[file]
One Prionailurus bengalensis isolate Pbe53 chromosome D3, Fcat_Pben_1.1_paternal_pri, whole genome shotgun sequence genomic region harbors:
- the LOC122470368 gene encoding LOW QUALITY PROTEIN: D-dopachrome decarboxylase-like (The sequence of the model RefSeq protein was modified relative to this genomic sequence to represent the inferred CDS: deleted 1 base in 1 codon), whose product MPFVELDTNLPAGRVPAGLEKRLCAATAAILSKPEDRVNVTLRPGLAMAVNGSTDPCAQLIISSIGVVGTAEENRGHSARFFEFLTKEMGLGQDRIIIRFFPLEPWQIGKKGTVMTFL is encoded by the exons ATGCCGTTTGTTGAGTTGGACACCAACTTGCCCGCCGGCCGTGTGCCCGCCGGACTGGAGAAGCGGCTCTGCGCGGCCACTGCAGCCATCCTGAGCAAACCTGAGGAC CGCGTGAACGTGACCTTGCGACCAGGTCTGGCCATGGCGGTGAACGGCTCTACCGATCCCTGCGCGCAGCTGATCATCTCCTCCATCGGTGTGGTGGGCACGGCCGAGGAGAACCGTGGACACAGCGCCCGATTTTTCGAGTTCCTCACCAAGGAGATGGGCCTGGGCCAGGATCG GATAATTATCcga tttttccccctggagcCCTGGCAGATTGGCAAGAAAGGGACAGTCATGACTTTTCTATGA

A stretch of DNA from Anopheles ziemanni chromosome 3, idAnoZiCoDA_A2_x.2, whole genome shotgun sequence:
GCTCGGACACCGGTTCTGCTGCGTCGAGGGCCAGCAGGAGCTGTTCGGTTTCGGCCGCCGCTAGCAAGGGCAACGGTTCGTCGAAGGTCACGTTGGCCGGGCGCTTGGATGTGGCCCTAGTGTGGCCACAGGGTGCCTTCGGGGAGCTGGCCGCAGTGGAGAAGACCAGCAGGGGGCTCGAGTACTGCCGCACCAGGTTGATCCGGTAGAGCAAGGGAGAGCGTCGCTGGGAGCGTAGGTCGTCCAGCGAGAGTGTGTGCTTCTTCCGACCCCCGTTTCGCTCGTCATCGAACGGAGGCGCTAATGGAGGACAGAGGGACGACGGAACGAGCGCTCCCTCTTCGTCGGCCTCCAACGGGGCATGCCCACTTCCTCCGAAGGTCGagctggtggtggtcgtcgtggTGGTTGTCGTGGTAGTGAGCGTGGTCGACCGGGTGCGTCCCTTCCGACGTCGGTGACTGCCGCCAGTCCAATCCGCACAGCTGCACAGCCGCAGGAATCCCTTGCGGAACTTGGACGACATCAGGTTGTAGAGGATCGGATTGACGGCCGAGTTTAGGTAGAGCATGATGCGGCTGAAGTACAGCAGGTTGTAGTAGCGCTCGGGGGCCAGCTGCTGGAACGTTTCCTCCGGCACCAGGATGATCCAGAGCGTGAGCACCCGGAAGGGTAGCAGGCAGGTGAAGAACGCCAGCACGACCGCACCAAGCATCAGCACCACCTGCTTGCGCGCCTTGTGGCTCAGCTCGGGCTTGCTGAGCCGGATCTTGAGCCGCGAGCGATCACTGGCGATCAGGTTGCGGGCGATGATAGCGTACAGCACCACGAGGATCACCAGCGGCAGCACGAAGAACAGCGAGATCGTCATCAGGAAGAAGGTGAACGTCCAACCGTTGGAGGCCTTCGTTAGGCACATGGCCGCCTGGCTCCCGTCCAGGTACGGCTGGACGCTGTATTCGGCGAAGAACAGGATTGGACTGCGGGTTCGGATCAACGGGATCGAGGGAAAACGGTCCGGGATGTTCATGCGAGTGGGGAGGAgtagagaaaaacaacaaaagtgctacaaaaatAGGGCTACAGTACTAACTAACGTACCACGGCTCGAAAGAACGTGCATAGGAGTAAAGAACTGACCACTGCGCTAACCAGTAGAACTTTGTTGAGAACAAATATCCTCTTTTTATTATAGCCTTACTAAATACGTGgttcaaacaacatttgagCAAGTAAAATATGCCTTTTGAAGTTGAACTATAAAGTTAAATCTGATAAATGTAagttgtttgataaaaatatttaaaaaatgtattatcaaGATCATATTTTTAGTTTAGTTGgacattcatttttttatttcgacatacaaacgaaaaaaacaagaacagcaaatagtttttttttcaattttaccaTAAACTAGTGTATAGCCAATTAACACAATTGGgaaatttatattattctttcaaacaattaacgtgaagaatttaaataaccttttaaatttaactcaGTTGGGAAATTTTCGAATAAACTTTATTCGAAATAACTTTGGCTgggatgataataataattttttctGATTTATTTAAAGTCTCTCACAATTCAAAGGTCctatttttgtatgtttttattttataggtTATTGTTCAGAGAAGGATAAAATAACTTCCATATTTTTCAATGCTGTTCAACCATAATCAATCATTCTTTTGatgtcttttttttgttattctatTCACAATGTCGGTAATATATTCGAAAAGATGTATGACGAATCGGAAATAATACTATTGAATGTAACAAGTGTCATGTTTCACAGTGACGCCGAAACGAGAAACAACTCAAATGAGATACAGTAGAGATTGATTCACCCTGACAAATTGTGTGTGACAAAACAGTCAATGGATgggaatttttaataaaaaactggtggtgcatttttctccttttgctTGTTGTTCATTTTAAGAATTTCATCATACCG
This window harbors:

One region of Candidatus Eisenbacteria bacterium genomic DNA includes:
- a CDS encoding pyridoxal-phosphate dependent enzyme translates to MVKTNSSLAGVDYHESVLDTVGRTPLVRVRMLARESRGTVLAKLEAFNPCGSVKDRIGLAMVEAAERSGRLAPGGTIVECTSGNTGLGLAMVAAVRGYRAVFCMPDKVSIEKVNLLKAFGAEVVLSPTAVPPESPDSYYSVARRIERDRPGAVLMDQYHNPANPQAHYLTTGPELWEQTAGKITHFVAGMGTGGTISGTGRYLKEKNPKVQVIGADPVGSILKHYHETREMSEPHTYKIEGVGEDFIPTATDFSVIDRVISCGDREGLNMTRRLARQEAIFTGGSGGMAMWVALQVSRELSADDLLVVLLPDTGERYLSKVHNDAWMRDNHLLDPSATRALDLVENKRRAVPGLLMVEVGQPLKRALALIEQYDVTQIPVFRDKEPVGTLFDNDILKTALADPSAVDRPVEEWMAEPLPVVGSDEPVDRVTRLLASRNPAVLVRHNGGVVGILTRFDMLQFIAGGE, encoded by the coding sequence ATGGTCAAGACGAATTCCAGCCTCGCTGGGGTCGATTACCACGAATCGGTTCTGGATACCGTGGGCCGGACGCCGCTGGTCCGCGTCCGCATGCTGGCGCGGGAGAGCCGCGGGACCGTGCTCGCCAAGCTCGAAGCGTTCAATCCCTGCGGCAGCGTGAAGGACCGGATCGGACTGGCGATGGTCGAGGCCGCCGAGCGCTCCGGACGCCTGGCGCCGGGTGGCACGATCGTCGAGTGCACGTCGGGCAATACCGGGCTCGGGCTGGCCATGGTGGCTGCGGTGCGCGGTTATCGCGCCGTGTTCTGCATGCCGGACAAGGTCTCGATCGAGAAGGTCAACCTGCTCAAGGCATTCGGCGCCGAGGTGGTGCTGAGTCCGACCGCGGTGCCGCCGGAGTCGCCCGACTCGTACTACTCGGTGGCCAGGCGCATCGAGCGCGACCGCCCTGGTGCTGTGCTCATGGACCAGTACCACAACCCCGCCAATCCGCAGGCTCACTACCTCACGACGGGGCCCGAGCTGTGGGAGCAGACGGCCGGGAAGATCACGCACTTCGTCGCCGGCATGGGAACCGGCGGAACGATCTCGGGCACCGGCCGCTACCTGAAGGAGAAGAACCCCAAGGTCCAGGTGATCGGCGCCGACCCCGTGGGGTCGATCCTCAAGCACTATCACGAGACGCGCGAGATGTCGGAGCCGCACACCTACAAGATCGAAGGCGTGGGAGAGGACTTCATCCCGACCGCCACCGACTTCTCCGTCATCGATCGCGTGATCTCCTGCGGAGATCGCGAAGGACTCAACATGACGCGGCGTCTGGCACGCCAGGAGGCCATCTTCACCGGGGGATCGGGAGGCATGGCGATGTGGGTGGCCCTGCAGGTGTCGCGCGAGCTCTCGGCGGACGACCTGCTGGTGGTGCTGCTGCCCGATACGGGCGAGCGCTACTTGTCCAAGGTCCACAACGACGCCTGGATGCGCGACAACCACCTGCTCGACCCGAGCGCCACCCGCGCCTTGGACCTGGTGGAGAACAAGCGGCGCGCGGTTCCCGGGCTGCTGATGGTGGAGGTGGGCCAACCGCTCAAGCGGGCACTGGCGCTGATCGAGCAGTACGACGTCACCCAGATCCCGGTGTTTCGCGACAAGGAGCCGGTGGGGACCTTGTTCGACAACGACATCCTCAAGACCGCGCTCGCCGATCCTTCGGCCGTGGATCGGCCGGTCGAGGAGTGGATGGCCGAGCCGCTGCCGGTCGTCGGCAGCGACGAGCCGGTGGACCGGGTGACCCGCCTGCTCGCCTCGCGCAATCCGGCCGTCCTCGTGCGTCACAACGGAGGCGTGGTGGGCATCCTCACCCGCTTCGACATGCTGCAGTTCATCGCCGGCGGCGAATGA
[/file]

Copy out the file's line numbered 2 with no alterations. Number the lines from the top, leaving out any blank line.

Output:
- the LOC122470368 gene encoding LOW QUALITY PROTEIN: D-dopachrome decarboxylase-like (The sequence of the model RefSeq protein was modified relative to this genomic sequence to represent the inferred CDS: deleted 1 base in 1 codon), whose product MPFVELDTNLPAGRVPAGLEKRLCAATAAILSKPEDRVNVTLRPGLAMAVNGSTDPCAQLIISSIGVVGTAEENRGHSARFFEFLTKEMGLGQDRIIIRFFPLEPWQIGKKGTVMTFL is encoded by the exons ATGCCGTTTGTTGAGTTGGACACCAACTTGCCCGCCGGCCGTGTGCCCGCCGGACTGGAGAAGCGGCTCTGCGCGGCCACTGCAGCCATCCTGAGCAAACCTGAGGAC CGCGTGAACGTGACCTTGCGACCAGGTCTGGCCATGGCGGTGAACGGCTCTACCGATCCCTGCGCGCAGCTGATCATCTCCTCCATCGGTGTGGTGGGCACGGCCGAGGAGAACCGTGGACACAGCGCCCGATTTTTCGAGTTCCTCACCAAGGAGATGGGCCTGGGCCAGGATCG GATAATTATCcga tttttccccctggagcCCTGGCAGATTGGCAAGAAAGGGACAGTCATGACTTTTCTATGA